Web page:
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Michigan’s offensive struggles in 79-69 loss to Duke a major concern

Dec 3, 2013, 11:26 PM EST

20131203-233400.jpg Getty Images

DURHAM, N.C. — Caris LeVert is a good basketball player.

In fact, I’d go as far as to say that there aren’t five players in college basketball that are more improved than No. 22 Michigan’s 6-foot-6 sophomore, and nothing about the 24 points he had against No. 10 Duke at Cameron Indoor Stadium on Tuesday night changes that opinion.

He was awesome, sparking a stagnant Michigan offense and keeping the Wolverines within striking distance as the Blue Devils slowly but surely vented their frustration stemming from last Friday’s tough loss to Arizona at Madison Square Garden. He beat Duke to the rim time and again in the second half, enough so that Duke’s defense changed who they were keying in on.

Duke head coach Mike Krzyzewski agreed.

“He was terrific,” Coach K said. “Instead of just shooting outside, he drove it. He gave them a huge lift. They were having a hard time scoring and he just put them on his back.”

But LeVert’s performance touches at the heart of just what ails this Michigan team. When your roster includes names like Nik Stauskas, Mitch McGary and Glenn Robinson III and a kid that was supposed to be a redshirt last season is the focal point of your offense, that’s a problem.

Looking over the box score of Duke’s 79-69 win over the Wolverines, it wouldn’t be difficult to assume that the Blue Devils have officially cured the defensive woes that nearly cost them wins over East Carolina and Vermont. They held the Wolverines to 30.8% shooting and just 22 points in the first half. With 1:59 left in the game, before Michigan’s late flurry, the Wolverines were shooting 39.1% from the field and had all of 50 points. Two of their three threes came in the final 1:59, when the game was already decided. Simply put, Duke executed their game-plan to perfection.

But that only tells half the story. John Beilein is an offensive mastermind. I never saw him coach when he was at the NAIA or the Division II level, and I never saw him when he was the head coach at Canisius, but I watched him at Richmond and West Virginia before he made his way up to Michigan, and I think it’s safe to say that he’s never had a team that had this much trouble running offense.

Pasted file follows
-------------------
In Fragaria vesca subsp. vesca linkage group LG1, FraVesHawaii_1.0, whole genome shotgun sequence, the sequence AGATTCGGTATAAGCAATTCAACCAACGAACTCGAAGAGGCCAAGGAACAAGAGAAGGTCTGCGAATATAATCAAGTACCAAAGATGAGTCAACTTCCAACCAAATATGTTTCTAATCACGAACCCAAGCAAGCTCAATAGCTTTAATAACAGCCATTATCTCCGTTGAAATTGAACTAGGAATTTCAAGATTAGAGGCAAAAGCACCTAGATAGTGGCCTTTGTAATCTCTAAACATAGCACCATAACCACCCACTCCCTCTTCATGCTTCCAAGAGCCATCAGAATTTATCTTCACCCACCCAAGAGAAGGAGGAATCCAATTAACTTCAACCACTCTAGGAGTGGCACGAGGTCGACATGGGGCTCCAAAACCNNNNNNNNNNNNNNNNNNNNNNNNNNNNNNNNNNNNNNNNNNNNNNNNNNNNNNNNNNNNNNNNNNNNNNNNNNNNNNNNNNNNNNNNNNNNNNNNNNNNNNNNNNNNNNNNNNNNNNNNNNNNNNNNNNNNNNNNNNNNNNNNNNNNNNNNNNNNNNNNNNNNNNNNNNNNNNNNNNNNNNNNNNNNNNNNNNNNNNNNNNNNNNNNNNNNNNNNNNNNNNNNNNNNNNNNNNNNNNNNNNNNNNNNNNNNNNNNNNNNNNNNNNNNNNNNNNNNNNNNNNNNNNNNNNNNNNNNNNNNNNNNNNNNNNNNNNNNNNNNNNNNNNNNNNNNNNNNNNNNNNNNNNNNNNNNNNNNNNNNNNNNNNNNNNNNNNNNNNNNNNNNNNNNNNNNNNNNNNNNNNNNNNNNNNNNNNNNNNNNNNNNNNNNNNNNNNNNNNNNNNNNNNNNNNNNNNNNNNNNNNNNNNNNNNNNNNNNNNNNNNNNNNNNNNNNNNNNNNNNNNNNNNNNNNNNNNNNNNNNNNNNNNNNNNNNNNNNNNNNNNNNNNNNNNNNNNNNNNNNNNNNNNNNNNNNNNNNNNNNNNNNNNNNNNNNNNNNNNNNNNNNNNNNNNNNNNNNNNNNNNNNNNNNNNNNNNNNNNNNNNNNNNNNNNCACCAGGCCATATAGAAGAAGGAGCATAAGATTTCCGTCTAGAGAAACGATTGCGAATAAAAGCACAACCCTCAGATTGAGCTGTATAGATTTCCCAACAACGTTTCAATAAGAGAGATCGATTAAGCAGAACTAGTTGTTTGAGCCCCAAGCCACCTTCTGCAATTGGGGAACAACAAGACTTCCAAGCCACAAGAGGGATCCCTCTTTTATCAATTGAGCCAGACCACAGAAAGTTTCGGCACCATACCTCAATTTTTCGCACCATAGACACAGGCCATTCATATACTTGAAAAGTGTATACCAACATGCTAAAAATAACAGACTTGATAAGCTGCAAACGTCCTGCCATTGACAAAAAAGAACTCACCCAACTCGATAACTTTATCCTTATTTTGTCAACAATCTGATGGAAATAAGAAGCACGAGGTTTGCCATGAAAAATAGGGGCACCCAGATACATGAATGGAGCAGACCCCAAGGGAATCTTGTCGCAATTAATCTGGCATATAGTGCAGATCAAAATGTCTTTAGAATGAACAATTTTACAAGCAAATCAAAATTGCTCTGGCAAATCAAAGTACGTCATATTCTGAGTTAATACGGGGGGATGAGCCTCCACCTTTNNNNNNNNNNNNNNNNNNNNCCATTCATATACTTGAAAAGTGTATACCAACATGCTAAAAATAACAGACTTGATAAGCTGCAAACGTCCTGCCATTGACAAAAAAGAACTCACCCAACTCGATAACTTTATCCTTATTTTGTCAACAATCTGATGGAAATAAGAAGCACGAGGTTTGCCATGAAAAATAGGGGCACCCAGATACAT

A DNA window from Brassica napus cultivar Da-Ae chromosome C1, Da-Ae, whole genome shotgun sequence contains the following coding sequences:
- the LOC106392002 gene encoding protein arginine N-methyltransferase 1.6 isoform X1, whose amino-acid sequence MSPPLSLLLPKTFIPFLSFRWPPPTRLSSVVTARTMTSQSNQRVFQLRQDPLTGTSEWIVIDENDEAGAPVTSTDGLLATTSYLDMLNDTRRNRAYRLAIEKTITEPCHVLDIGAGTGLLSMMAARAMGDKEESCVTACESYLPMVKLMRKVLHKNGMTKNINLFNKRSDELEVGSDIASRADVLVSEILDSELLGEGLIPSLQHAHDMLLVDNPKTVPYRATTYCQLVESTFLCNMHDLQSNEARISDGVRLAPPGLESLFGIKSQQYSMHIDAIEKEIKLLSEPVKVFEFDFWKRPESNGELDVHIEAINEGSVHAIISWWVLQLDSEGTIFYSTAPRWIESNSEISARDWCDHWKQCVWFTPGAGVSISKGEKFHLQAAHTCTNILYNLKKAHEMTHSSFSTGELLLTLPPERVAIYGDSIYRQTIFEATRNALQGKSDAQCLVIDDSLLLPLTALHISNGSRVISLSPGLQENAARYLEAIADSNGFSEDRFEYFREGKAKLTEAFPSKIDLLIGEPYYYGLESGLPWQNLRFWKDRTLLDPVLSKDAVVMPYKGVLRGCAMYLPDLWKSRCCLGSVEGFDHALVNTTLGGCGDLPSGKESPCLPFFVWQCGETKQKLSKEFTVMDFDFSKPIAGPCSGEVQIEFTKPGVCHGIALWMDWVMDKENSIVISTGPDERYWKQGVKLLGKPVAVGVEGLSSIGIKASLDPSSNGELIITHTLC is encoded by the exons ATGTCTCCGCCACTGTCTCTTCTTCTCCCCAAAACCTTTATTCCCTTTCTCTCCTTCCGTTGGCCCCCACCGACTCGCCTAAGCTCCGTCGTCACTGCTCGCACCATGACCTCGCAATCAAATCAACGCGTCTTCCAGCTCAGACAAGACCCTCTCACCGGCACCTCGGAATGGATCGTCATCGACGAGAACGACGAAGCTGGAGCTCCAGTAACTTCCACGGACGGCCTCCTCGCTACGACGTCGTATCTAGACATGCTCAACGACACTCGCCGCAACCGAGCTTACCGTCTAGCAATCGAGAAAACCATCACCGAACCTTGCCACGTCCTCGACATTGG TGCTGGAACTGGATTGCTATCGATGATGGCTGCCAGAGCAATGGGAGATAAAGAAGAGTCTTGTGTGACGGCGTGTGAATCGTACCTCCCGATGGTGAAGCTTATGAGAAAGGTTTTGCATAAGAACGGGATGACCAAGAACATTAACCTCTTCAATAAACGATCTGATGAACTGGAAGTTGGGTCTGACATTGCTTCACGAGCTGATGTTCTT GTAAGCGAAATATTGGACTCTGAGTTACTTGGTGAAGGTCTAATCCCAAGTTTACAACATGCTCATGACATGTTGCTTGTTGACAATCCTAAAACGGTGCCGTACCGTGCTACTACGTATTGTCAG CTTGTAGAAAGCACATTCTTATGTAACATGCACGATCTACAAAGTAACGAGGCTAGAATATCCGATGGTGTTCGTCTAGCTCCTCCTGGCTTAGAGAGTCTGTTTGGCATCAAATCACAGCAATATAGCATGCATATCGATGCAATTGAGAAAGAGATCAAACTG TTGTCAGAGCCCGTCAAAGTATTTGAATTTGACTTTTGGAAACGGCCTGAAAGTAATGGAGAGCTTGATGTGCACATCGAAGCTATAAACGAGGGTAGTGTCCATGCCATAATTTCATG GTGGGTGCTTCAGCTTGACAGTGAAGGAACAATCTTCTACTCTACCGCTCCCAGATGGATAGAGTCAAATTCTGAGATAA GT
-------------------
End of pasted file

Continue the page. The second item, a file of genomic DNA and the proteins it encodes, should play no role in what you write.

“We didn’t get a lot of easy shots,” Beilein said. “We did get a few early that we missed that could have kept it where it wanted to me.”

“We had a couple turnovers there from young players. They learn from it. It’s difficult, I don’t care if you’re home or away, you’re playing a really good team. They’re guarding you, and you’re going to make some mistakes. We made some mistakes in areas where you don’t get those possessions back.”

We knew this would happen, but the degree to which Michigan misses Trey Burke this season cannot be overstated. Losing a player Burke’s caliber, the National Player of the Year and a lottery pick, would hurt any team and any program in the country. Players with that kind of ability don’t come around often, and it doesn’t matter whether you reside in Ann Arbor or Lexington or Durham, taking a piece like that out of the equation is not an easy thing to overcome.

But Burke was so much more to the Wolverines. He was their go-to guy and their primary ball-handler. He was the leading scorer, the guy that initiated the offense and the guy that every offensive possession ran through. He was an excellent pick-and-roll point guard playing in an offense built around the pick-and-roll. And most importantly, he made each and every player on the floor better, whether it was by getting McGary open looks at the rim or Robinson wide-open rhythm threes.

They don’t have a replacement for that this season.

Derrick Walton is the guy that was expected to take over for Burke, and he is talented. He wasn’t ready for this kind of atmosphere. He needs more seasoning than a well-done steak from Costco. Robinson’s supremely athletic, but he either doesn’t have the confidence or the ability to be more than a spot-up shooter and a finisher in transition. He disappears on the offensive end far too often for a guy that is supposed to be a lottery pick. McGary is a double-double waiting to happen, but he’s not the kind of low-post scorer that commands a touch every possession; he’s not Julius Randle or Joshua Smith, and that’s a problem for a guy that’s essentially a below-the-rim player.

The most talented player on Michigan’s roster, the guy that they need to run their offense through, is Stauskas, but between being hobbled by a bad ankle and the kind of defensive pressure that he faced from Tyler Thornton and Matt Jones all night, he was completely ineffective.

“We were missing Nik’s normal game,” Beilein said of his star guard who finished with four points and three turnovers on 0-for-2 shooting from the floor in 34 minutes. “We had trouble scoring points without him.”

Stauskas clearly wasn’t at 100%, but he’s going to have to find a way to be effective when defenses are keyed in on him. He’s going to be the focal point of every opposing coach’s game plan going forward, and if he can’t be a playmaker, if the offense can’t run through him, than we should be very concerned about the Wolverines.

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